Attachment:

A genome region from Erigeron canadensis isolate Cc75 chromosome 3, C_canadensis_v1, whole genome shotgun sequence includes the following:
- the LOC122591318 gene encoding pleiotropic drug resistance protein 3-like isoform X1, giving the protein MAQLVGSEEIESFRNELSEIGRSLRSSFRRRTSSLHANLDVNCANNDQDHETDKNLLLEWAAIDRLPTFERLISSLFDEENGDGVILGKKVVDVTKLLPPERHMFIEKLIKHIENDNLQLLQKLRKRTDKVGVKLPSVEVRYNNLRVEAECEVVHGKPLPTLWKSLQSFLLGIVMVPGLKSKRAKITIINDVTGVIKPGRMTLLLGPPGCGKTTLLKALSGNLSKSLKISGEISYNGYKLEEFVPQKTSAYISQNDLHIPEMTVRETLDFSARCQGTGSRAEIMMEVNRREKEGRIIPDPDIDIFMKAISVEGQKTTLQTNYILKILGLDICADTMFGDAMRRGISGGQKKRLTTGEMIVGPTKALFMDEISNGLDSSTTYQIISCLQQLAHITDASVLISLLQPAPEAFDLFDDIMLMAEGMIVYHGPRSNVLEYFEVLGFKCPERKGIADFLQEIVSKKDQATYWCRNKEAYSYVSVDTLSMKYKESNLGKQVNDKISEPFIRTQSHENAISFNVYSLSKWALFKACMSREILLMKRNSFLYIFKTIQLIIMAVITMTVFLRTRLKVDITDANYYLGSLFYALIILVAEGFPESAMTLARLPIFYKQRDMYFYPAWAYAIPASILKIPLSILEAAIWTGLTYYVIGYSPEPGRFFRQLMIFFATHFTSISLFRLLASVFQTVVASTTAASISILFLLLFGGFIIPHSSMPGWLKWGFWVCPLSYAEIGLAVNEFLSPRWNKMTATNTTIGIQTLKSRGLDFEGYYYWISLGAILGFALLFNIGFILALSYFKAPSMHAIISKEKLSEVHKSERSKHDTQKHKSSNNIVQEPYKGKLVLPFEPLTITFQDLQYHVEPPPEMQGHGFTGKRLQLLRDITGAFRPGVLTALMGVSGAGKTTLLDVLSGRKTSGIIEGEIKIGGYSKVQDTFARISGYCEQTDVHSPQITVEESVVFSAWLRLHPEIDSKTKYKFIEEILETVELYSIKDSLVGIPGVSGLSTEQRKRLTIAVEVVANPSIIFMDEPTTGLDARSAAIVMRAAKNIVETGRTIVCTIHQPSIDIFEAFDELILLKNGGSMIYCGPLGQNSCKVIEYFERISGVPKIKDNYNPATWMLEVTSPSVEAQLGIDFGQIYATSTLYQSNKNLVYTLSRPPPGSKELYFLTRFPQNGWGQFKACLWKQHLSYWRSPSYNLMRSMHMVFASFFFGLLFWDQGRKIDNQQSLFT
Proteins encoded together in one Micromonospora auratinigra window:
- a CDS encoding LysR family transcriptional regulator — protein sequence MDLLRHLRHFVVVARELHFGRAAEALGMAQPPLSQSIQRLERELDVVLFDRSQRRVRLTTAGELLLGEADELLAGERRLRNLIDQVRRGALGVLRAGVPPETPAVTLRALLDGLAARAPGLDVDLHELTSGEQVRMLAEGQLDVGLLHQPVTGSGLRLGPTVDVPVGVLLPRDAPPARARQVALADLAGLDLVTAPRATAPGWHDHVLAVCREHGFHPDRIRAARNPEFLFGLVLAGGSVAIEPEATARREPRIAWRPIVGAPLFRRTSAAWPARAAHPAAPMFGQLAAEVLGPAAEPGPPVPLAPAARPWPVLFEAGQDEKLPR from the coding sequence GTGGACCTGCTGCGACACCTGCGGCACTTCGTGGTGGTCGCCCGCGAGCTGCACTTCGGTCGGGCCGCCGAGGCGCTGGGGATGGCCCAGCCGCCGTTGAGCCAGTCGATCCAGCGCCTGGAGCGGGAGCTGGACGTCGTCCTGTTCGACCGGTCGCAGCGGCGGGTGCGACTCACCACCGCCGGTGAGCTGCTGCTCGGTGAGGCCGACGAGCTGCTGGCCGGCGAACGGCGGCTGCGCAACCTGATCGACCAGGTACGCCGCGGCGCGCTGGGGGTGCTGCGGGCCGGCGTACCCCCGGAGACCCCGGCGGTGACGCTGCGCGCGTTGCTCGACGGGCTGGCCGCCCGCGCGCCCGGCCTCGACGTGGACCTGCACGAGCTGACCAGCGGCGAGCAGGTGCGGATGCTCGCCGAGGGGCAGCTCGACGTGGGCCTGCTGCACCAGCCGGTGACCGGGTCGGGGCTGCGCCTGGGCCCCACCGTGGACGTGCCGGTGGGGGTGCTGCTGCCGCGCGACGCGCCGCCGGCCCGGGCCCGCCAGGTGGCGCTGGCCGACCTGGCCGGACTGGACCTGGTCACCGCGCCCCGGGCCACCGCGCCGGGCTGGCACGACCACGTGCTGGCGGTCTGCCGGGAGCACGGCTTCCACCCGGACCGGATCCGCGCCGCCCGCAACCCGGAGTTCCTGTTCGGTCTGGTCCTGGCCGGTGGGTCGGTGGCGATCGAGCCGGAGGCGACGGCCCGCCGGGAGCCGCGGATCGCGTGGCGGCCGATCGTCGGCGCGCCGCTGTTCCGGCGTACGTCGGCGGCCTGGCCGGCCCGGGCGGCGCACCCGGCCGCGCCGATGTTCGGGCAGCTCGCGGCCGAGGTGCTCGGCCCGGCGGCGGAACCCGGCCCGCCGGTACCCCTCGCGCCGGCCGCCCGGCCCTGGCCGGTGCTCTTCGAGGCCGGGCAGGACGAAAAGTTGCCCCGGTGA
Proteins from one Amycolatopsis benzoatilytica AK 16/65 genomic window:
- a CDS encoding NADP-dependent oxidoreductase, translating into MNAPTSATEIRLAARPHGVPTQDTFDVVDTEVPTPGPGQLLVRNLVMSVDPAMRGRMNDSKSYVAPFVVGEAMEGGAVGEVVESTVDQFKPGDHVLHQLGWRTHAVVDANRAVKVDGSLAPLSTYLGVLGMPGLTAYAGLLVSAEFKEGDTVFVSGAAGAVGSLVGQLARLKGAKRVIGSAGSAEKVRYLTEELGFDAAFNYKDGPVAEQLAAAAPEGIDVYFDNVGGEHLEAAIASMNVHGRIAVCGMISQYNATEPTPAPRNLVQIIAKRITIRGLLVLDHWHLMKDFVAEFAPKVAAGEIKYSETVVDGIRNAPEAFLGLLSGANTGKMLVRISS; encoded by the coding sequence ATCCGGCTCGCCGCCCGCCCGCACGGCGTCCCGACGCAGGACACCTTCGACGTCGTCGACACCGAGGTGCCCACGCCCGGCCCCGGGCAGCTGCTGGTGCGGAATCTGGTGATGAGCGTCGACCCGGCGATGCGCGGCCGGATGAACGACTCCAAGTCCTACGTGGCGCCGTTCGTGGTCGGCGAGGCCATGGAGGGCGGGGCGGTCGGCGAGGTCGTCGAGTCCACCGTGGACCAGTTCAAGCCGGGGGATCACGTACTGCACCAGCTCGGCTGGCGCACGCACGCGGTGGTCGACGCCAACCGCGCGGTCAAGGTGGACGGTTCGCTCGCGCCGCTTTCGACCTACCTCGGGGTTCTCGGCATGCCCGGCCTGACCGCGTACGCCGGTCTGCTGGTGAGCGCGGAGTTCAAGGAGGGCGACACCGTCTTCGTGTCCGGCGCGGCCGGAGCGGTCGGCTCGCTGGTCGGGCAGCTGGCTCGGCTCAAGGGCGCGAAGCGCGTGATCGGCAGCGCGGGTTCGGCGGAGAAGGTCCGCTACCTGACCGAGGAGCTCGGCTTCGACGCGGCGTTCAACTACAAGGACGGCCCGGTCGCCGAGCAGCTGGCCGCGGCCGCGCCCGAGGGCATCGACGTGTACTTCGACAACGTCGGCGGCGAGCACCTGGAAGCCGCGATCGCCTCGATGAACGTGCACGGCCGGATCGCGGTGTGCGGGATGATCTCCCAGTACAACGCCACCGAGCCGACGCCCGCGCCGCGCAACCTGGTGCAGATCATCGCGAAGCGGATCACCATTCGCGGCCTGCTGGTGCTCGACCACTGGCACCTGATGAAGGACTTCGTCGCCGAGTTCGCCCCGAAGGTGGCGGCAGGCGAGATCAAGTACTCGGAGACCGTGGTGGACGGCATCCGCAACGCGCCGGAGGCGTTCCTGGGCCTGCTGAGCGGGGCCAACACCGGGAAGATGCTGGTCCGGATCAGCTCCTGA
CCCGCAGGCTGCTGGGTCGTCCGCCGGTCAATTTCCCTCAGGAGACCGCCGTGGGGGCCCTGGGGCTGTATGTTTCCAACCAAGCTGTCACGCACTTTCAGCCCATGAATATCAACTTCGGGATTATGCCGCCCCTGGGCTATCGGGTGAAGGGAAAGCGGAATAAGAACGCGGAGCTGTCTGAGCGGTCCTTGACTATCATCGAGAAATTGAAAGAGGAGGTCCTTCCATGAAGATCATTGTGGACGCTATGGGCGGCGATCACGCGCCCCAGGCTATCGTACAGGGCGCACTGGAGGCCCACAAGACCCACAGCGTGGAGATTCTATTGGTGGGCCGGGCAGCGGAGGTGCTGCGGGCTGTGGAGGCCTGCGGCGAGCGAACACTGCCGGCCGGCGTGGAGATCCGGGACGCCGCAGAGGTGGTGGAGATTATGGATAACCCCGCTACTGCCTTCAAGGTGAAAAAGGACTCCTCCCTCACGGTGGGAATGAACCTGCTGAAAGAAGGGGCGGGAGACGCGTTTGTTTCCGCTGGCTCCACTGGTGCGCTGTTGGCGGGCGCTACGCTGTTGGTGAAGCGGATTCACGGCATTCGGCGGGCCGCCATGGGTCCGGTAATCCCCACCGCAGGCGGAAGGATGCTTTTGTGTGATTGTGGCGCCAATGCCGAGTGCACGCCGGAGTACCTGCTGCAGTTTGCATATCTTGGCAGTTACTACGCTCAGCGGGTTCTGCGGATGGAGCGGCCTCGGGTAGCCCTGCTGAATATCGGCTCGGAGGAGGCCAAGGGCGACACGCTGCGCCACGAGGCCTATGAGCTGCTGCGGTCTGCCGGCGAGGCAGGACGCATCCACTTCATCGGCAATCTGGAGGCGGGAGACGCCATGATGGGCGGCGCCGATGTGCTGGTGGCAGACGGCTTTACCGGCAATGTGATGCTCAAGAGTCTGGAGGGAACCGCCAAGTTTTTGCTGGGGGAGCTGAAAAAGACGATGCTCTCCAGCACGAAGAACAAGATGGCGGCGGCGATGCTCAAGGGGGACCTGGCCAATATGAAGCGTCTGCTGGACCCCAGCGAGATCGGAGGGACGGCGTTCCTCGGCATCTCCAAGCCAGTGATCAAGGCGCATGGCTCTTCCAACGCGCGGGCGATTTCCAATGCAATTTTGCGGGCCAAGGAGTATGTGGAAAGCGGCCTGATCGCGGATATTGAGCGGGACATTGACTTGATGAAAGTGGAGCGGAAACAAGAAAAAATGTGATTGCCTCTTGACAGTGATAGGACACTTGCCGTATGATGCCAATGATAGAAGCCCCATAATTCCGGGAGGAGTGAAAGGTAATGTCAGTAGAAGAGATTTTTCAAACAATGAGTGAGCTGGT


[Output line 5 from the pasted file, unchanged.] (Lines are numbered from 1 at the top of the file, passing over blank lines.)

Proteins from one Amycolatopsis benzoatilytica AK 16/65 genomic window: